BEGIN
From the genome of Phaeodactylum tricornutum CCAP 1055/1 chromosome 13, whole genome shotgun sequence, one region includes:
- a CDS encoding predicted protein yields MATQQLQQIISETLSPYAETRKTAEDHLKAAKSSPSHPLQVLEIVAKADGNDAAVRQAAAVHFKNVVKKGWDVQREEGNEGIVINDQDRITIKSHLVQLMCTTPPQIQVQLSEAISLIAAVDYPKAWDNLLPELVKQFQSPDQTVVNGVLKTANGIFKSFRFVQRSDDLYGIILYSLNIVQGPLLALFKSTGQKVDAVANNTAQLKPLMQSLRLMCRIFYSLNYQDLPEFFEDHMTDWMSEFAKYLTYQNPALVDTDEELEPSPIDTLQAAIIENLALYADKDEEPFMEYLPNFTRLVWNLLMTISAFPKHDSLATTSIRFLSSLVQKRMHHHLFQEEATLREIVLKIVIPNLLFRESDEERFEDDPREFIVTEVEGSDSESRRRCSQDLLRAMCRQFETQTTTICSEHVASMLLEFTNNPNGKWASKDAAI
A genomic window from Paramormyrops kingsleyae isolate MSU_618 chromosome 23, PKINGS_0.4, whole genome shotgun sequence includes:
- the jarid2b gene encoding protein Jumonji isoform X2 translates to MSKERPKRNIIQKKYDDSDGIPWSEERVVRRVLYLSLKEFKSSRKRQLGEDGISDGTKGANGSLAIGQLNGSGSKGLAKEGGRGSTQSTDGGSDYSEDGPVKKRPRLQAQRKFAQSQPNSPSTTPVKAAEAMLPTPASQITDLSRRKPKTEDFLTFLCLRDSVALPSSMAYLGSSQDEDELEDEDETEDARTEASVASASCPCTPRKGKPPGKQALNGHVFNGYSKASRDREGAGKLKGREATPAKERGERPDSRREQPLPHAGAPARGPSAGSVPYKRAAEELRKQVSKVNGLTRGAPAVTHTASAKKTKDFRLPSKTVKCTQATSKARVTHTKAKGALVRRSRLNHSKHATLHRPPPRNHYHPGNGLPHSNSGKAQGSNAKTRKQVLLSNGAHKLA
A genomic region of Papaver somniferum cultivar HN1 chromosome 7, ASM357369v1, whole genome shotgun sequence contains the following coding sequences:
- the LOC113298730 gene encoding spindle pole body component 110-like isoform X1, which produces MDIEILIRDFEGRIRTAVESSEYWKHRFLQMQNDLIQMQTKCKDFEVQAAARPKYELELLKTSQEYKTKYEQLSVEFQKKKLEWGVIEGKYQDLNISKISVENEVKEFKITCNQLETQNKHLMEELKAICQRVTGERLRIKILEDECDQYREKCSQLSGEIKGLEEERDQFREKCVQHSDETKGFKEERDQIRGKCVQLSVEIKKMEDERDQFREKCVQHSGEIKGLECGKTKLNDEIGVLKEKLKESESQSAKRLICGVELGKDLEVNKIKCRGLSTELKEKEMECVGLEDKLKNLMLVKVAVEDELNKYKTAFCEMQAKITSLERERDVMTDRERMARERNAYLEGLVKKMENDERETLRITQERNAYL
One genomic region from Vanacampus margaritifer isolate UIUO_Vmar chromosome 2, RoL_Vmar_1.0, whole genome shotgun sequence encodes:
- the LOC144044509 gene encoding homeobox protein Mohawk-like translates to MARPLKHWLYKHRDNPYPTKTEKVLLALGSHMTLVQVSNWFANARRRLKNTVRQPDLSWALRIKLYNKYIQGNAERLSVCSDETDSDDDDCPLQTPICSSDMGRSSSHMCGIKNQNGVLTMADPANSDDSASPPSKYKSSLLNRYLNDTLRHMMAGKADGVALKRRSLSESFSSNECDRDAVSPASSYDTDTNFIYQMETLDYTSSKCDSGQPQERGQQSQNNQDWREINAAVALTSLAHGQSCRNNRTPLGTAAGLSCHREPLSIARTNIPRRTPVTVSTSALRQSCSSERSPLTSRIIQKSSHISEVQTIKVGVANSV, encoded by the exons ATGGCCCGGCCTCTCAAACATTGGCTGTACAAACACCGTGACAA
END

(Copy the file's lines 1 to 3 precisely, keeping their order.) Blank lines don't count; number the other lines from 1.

From the genome of Phaeodactylum tricornutum CCAP 1055/1 chromosome 13, whole genome shotgun sequence, one region includes:
- a CDS encoding predicted protein yields MATQQLQQIISETLSPYAETRKTAEDHLKAAKSSPSHPLQVLEIVAKADGNDAAVRQAAAVHFKNVVKKGWDVQREEGNEGIVINDQDRITIKSHLVQLMCTTPPQIQVQLSEAISLIAAVDYPKAWDNLLPELVKQFQSPDQTVVNGVLKTANGIFKSFRFVQRSDDLYGIILYSLNIVQGPLLALFKSTGQKVDAVANNTAQLKPLMQSLRLMCRIFYSLNYQDLPEFFEDHMTDWMSEFAKYLTYQNPALVDTDEELEPSPIDTLQAAIIENLALYADKDEEPFMEYLPNFTRLVWNLLMTISAFPKHDSLATTSIRFLSSLVQKRMHHHLFQEEATLREIVLKIVIPNLLFRESDEERFEDDPREFIVTEVEGSDSESRRRCSQDLLRAMCRQFETQTTTICSEHVASMLLEFTNNPNGKWASKDAAI
A genomic window from Paramormyrops kingsleyae isolate MSU_618 chromosome 23, PKINGS_0.4, whole genome shotgun sequence includes: